The better part of a year was spent researching the market, fabrics, and supply options. Initially, our secondary research focused on sustainable textiles through sources such as fiber and fabric manufacturers, trade organizations and publications,  trade shows and published white papers and articles.  Our first fabric choice didn’t perform well in the qualitative research stage, so we continued the search until we discovered a fiber called TENCEL®, which offered the properties we wanted… softness, strength, and compostability. Lenzing, the manufacturer of TENCEL®, was instrumental in helping us establish our supply chain and has been tremendously supportive as we’ve grown. In fact, they recently hosted us as part of their Innovation Platform at the Home Textiles Sourcing Expo in New York City.

 

How did your previous education or career prepare you to be a business owner?

While we both have degrees and backgrounds in business, we feel it’s the versatile skills we learned as mothers and volunteer leaders in our communities which best prepared us for our entrepreneurial duties.  Like all entrepreneurs, we wear many hats and must be resourceful. Joan’s Management and Human Resources background nicely complement Kirsten’s marketing and research experience. For everything else, we either learn quickly, consult with experts, or cover the gaps with outsourcing.

 

One extremely valuable resource was the team of graduate students from Stanford University who worked on our business as a class project this past spring.  After presenting our pitch at a competition for startup companies at Stanford last April, we were selected by one of the teams. It was one of many tremendous opportunities we’ve had in bringing bedsox to market.

 

You are passionate about the environment and sustainability especially with your product offerings. What else are you passionate about?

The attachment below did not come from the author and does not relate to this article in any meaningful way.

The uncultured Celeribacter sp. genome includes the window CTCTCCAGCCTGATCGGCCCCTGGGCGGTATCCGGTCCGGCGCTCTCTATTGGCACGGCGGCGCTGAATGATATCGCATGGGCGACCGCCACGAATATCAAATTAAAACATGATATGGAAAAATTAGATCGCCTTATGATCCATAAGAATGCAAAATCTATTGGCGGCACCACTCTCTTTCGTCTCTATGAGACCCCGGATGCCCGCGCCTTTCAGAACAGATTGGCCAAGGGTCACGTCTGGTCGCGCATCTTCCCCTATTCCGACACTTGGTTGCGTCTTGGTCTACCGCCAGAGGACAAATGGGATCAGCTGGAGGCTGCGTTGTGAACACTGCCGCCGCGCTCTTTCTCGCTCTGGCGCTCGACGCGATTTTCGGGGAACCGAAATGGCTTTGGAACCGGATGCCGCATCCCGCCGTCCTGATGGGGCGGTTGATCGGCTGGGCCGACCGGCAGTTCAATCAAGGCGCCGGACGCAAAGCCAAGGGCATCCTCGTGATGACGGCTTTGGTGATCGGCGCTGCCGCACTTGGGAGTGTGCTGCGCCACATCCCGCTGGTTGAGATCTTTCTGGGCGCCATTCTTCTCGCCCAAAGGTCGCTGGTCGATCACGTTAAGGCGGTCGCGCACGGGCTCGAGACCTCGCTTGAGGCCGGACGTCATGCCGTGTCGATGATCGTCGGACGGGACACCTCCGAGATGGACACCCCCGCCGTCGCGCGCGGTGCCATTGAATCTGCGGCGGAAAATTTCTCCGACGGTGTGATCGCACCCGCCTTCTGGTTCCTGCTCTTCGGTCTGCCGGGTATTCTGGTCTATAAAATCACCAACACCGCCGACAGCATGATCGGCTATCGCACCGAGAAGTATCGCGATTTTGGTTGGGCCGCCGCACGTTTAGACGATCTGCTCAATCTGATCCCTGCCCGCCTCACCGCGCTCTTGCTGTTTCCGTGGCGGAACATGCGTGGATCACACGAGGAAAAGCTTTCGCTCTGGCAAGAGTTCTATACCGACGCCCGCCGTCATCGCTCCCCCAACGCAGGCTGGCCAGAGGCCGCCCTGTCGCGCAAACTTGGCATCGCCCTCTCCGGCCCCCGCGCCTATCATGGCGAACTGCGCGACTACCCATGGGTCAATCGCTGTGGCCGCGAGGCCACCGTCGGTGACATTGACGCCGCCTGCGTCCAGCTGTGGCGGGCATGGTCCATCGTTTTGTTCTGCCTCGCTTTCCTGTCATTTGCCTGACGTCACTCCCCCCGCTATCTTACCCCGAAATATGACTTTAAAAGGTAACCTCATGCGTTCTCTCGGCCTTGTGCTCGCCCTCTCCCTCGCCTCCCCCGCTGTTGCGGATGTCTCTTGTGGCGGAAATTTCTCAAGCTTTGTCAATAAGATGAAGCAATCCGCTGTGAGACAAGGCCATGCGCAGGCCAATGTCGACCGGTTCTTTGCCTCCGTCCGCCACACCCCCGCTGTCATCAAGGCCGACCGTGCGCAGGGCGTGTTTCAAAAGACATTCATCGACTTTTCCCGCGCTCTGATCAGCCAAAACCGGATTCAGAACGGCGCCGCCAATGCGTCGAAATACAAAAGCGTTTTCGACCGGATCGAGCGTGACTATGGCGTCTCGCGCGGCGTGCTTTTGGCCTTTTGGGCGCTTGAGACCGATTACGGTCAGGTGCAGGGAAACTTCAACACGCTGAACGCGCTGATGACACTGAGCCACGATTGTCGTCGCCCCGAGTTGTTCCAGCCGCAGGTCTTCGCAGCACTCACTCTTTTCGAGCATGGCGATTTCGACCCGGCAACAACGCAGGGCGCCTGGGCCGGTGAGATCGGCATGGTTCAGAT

Yes, sustainability is a central theme in our messaging and we’re delighted to have just received USDA certification as 100% Biobased®.   That said, we really love college kids!  Their energy, enthusiasm, work ethic, and desire to make a difference in the world is inspiring.  Our own college kids are the basis for our story, but we’ve worked closely with many others as we’ve researched and gotten to know our primary target market.

 

Our dogs are also an integral part of our story. Since our earliest conversations about the concept, the local dog park has been the venue for many of our strategy sessions. We each have yellow Labrador Retrievers – Fenway and Sunshine, who receive an undue amount of attention since we sent our youngest children off to college. (For the record, the younger kids also dated!)

 

What is next for Beantown Bedding in 2013?

College kids aren’t the only time-starved consumers who can enjoy the convenience of laundry-free linens. We will soon roll out additional sizes of sheet sets to serve markets such as overnight camps, vacation homes and travel.   Though the retail launch was only weeks ago, via our ecommerce site (www.BeantownBedding.com) and Amazon, our wholesale business took off before we received our first inventory.   Universities nationwide began purchasing bedsox this summer for their overnight conferences and events.  As a result, our next steps are to generate awareness for bedsox in both the retail and business sectors.  Fortunately, Beantown Bedding has received quite a bit of media attention in recent weeks to convince consumers to rethink laundry.

 

“Effective Executive” Series with Shelli Trung, Founder of 3Six5Dates.com

This week’s “Effective Executive” interview is with Shelli Trung, Founder of reality date-a-thon website, 3six5dates.com. The social experiment follows the adventures of four women in four international cities, all going on about 100 dates each, within one year. Shelli was recently listed as one of Australia’s Top 10 female startup entrepreneurs, and is frequently quoted in the media on Marketing and Branding for startups. She is currently located in New York, discussing partnership opportunities to grow 3six5dates – including turning the dating stories into comics and animations.